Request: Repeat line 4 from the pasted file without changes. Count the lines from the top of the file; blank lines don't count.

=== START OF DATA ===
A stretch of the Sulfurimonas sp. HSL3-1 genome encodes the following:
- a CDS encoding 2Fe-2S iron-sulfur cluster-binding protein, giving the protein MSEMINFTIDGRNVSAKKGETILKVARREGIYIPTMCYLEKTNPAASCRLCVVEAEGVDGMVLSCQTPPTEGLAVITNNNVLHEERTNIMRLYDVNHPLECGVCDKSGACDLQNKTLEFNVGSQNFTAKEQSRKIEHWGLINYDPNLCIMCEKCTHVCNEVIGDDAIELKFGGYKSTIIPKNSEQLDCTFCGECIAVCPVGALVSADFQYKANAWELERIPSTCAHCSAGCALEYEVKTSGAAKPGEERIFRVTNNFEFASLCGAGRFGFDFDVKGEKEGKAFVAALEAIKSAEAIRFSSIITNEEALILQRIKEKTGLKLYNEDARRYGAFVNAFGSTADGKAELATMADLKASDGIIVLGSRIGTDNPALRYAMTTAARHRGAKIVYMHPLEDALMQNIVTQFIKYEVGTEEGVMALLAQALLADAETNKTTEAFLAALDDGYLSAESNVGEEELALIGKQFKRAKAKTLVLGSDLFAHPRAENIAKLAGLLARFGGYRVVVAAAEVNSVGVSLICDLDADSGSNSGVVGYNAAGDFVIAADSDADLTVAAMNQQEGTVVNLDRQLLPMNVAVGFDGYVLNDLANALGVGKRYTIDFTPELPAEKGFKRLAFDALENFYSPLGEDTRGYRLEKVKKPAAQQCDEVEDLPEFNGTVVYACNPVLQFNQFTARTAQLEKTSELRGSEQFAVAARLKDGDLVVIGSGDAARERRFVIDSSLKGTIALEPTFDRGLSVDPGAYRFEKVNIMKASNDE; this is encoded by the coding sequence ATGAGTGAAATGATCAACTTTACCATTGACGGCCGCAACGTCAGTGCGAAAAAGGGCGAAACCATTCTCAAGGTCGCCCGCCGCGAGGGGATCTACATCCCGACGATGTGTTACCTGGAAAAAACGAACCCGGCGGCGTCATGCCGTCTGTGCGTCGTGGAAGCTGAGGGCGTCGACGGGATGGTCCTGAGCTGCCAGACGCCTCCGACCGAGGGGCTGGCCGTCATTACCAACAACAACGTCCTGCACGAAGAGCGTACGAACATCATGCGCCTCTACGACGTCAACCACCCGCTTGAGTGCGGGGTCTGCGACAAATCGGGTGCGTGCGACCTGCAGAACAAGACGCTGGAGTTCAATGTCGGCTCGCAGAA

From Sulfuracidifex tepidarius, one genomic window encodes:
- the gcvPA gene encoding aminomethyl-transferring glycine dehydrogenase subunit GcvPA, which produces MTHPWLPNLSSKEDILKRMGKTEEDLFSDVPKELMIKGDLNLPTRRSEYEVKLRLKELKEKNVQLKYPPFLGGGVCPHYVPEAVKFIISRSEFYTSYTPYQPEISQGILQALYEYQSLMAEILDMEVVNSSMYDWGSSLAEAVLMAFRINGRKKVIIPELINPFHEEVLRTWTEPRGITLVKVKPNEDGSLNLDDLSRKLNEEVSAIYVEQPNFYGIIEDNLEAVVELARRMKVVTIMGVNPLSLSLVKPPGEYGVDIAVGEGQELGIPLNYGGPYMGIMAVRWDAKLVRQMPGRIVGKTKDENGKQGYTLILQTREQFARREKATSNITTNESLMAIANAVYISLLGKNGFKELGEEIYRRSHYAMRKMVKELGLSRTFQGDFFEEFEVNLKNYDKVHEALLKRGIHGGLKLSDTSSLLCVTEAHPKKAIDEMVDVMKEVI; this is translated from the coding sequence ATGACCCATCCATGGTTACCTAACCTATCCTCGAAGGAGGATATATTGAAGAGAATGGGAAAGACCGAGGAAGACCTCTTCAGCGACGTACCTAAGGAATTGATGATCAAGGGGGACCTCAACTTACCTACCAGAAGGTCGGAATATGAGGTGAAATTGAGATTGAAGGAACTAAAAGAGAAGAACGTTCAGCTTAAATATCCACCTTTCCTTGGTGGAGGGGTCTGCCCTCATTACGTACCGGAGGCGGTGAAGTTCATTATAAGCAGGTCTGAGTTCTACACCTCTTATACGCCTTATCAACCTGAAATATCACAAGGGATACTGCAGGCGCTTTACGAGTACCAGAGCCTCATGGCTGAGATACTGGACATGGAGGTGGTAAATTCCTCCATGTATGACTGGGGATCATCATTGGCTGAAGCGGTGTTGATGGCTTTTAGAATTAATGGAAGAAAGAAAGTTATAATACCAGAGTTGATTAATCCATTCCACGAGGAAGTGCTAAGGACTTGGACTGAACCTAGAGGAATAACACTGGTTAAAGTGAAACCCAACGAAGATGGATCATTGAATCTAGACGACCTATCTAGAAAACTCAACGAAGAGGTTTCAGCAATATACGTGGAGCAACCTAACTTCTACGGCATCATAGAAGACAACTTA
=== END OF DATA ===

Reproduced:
- the gcvPA gene encoding aminomethyl-transferring glycine dehydrogenase subunit GcvPA, which produces MTHPWLPNLSSKEDILKRMGKTEEDLFSDVPKELMIKGDLNLPTRRSEYEVKLRLKELKEKNVQLKYPPFLGGGVCPHYVPEAVKFIISRSEFYTSYTPYQPEISQGILQALYEYQSLMAEILDMEVVNSSMYDWGSSLAEAVLMAFRINGRKKVIIPELINPFHEEVLRTWTEPRGITLVKVKPNEDGSLNLDDLSRKLNEEVSAIYVEQPNFYGIIEDNLEAVVELARRMKVVTIMGVNPLSLSLVKPPGEYGVDIAVGEGQELGIPLNYGGPYMGIMAVRWDAKLVRQMPGRIVGKTKDENGKQGYTLILQTREQFARREKATSNITTNESLMAIANAVYISLLGKNGFKELGEEIYRRSHYAMRKMVKELGLSRTFQGDFFEEFEVNLKNYDKVHEALLKRGIHGGLKLSDTSSLLCVTEAHPKKAIDEMVDVMKEVI; this is translated from the coding sequence ATGACCCATCCATGGTTACCTAACCTATCCTCGAAGGAGGATATATTGAAGAGAATGGGAAAGACCGAGGAAGACCTCTTCAGCGACGTACCTAAGGAATTGATGATCAAGGGGGACCTCAACTTACCTACCAGAAGGTCGGAATATGAGGTGAAATTGAGATTGAAGGAACTAAAAGAGAAGAACGTTCAGCTTAAATATCCACCTTTCCTTGGTGGAGGGGTCTGCCCTCATTACGTACCGGAGGCGGTGAAGTTCATTATAAGCAGGTCTGAGTTCTACACCTCTTATACGCCTTATCAACCTGAAATATCACAAGGGATACTGCAGGCGCTTTACGAGTACCAGAGCCTCATGGCTGAGATACTGGACATGGAGGTGGTAAATTCCTCCATGTATGACTGGGGATCATCATTGGCTGAAGCGGTGTTGATGGCTTTTAGAATTAATGGAAGAAAGAAAGTTATAATACCAGAGTTGATTAATCCATTCCACGAGGAAGTGCTAAGGACTTGGACTGAACCTAGAGGAATAACACTGGTTAAAGTGAAACCCAACGAAGATGGATCATTGAATCTAGACGACCTATCTAGAAAACTCAACGAAGAGGTTTCAGCAATATACGTGGAGCAACCTAACTTCTACGGCATCATAGAAGACAACTTA